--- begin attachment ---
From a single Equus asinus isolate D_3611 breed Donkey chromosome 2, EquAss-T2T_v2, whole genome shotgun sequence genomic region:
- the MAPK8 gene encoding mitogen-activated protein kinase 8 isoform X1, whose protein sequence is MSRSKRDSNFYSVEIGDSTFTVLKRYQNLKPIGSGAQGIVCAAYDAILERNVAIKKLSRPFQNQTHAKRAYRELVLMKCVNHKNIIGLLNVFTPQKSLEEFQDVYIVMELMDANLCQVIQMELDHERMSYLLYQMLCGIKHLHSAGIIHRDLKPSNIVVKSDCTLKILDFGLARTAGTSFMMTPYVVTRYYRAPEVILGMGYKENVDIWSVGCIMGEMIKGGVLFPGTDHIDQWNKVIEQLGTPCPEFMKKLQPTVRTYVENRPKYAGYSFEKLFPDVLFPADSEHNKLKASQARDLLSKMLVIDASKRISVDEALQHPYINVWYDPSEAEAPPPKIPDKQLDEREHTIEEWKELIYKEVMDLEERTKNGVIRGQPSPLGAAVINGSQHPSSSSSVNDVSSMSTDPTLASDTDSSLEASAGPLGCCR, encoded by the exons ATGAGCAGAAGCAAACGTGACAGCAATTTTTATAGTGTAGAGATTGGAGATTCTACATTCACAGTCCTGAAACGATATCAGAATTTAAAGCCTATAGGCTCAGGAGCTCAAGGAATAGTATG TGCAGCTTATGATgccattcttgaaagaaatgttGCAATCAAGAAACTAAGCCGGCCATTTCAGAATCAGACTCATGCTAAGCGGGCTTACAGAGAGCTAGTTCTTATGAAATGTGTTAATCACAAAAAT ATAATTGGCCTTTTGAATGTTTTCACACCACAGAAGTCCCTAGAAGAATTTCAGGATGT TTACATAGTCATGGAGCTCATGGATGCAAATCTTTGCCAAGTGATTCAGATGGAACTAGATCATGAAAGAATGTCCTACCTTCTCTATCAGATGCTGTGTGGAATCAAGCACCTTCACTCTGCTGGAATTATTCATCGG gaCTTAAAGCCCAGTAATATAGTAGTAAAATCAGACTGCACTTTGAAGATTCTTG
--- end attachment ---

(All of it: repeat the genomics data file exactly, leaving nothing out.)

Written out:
From a single Equus asinus isolate D_3611 breed Donkey chromosome 2, EquAss-T2T_v2, whole genome shotgun sequence genomic region:
- the MAPK8 gene encoding mitogen-activated protein kinase 8 isoform X1, whose protein sequence is MSRSKRDSNFYSVEIGDSTFTVLKRYQNLKPIGSGAQGIVCAAYDAILERNVAIKKLSRPFQNQTHAKRAYRELVLMKCVNHKNIIGLLNVFTPQKSLEEFQDVYIVMELMDANLCQVIQMELDHERMSYLLYQMLCGIKHLHSAGIIHRDLKPSNIVVKSDCTLKILDFGLARTAGTSFMMTPYVVTRYYRAPEVILGMGYKENVDIWSVGCIMGEMIKGGVLFPGTDHIDQWNKVIEQLGTPCPEFMKKLQPTVRTYVENRPKYAGYSFEKLFPDVLFPADSEHNKLKASQARDLLSKMLVIDASKRISVDEALQHPYINVWYDPSEAEAPPPKIPDKQLDEREHTIEEWKELIYKEVMDLEERTKNGVIRGQPSPLGAAVINGSQHPSSSSSVNDVSSMSTDPTLASDTDSSLEASAGPLGCCR, encoded by the exons ATGAGCAGAAGCAAACGTGACAGCAATTTTTATAGTGTAGAGATTGGAGATTCTACATTCACAGTCCTGAAACGATATCAGAATTTAAAGCCTATAGGCTCAGGAGCTCAAGGAATAGTATG TGCAGCTTATGATgccattcttgaaagaaatgttGCAATCAAGAAACTAAGCCGGCCATTTCAGAATCAGACTCATGCTAAGCGGGCTTACAGAGAGCTAGTTCTTATGAAATGTGTTAATCACAAAAAT ATAATTGGCCTTTTGAATGTTTTCACACCACAGAAGTCCCTAGAAGAATTTCAGGATGT TTACATAGTCATGGAGCTCATGGATGCAAATCTTTGCCAAGTGATTCAGATGGAACTAGATCATGAAAGAATGTCCTACCTTCTCTATCAGATGCTGTGTGGAATCAAGCACCTTCACTCTGCTGGAATTATTCATCGG gaCTTAAAGCCCAGTAATATAGTAGTAAAATCAGACTGCACTTTGAAGATTCTTG